Update: 12:30

August 8, 2002

Officials play down £30 weekly student grants
Education Department officials were today playing down reports that students whose parents have annual incomes of under £30,000 are to be given grants worth around £30 a week.
The Times today reported that education allowances set to be paid from 2004 to students aged 16 to 18 from less well-off families who stay on at school were to be extended to undergraduates. The paper said that agreement had been reached between education secretary Estelle Morris and chancellor of the exchequer Gordon Brown on the scheme.
But a Department for Education spokesman said that a review into student financing ordered by Tony Blair was not due to report until the autumn. No decisions on changes to the funding system would be made until then, said the spokesman, who dismissed today’s reports as "speculation".

140 A-level scripts sent to wrong address
The Assessment and Qualifications Alliance apologised today after it sent 140 A-level scripts to the wrong address. It promised that the information technology papers will have been marked in time for candidates to get their grades next Thursday. The exam boards say that with millions more entries to process following the introduction of AS-levels in 2000, occasional mistakes are inevitable.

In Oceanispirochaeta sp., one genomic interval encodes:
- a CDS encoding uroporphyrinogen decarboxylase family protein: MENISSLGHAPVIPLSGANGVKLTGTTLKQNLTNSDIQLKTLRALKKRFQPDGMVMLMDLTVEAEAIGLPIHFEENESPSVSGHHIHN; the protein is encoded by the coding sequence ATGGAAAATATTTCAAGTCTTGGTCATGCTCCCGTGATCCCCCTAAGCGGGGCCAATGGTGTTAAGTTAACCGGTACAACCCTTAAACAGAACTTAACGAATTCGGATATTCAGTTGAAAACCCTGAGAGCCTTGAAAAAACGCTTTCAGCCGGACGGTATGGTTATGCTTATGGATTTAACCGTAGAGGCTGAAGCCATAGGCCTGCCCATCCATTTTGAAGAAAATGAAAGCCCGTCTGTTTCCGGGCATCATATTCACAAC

British Library staff stage second pay walkout
British Library staff have begun a further two-day strike today over a pay dispute. Bosses said they were hoping services would be unaffected by the industrial action at the Document Supply Centre in Boston Spa, West Yorkshire.

Dundee colleagues head Cancer Research fundraiser
Dundee University's deputy principal David Boxer, and David Marr, janitor of its Wellcome Trust biocentre, tomorrow lead a 170-mile cycle challenge to raise money for Cancer Research UK. The biocentre has one of the biggest concentrations of scientists in the world working on the causes of cancer and its potential cures.

Seville sit-in halted by police
Spanish police have ended a two-month sit-in at Pablo de Olavide University in Seville by illegal immigrants from North Africa. About 120 illegal immigrants remained out of a peak of 400 who had demanded permission to work in Spain.

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